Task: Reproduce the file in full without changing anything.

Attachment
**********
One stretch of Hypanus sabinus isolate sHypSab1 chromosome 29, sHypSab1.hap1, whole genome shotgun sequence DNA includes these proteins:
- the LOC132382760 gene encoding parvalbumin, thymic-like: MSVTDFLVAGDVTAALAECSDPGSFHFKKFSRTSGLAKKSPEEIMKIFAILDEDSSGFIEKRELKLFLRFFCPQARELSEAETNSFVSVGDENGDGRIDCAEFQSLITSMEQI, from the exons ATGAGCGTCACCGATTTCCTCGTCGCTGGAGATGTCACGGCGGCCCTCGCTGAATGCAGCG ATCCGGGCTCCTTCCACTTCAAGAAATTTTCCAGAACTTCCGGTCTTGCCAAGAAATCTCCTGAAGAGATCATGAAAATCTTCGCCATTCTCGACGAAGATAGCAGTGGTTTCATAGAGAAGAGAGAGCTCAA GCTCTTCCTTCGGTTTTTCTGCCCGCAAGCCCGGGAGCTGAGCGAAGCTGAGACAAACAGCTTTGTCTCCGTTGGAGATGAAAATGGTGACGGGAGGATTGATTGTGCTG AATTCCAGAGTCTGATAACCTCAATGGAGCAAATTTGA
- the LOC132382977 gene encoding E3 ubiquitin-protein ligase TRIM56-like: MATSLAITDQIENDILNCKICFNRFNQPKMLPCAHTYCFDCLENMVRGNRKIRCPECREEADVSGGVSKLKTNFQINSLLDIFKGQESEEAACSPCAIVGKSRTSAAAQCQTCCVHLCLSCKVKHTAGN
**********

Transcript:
One stretch of Hypanus sabinus isolate sHypSab1 chromosome 29, sHypSab1.hap1, whole genome shotgun sequence DNA includes these proteins:
- the LOC132382760 gene encoding parvalbumin, thymic-like: MSVTDFLVAGDVTAALAECSDPGSFHFKKFSRTSGLAKKSPEEIMKIFAILDEDSSGFIEKRELKLFLRFFCPQARELSEAETNSFVSVGDENGDGRIDCAEFQSLITSMEQI, from the exons ATGAGCGTCACCGATTTCCTCGTCGCTGGAGATGTCACGGCGGCCCTCGCTGAATGCAGCG ATCCGGGCTCCTTCCACTTCAAGAAATTTTCCAGAACTTCCGGTCTTGCCAAGAAATCTCCTGAAGAGATCATGAAAATCTTCGCCATTCTCGACGAAGATAGCAGTGGTTTCATAGAGAAGAGAGAGCTCAA GCTCTTCCTTCGGTTTTTCTGCCCGCAAGCCCGGGAGCTGAGCGAAGCTGAGACAAACAGCTTTGTCTCCGTTGGAGATGAAAATGGTGACGGGAGGATTGATTGTGCTG AATTCCAGAGTCTGATAACCTCAATGGAGCAAATTTGA
- the LOC132382977 gene encoding E3 ubiquitin-protein ligase TRIM56-like: MATSLAITDQIENDILNCKICFNRFNQPKMLPCAHTYCFDCLENMVRGNRKIRCPECREEADVSGGVSKLKTNFQINSLLDIFKGQESEEAACSPCAIVGKSRTSAAAQCQTCCVHLCLSCKVKHTAGN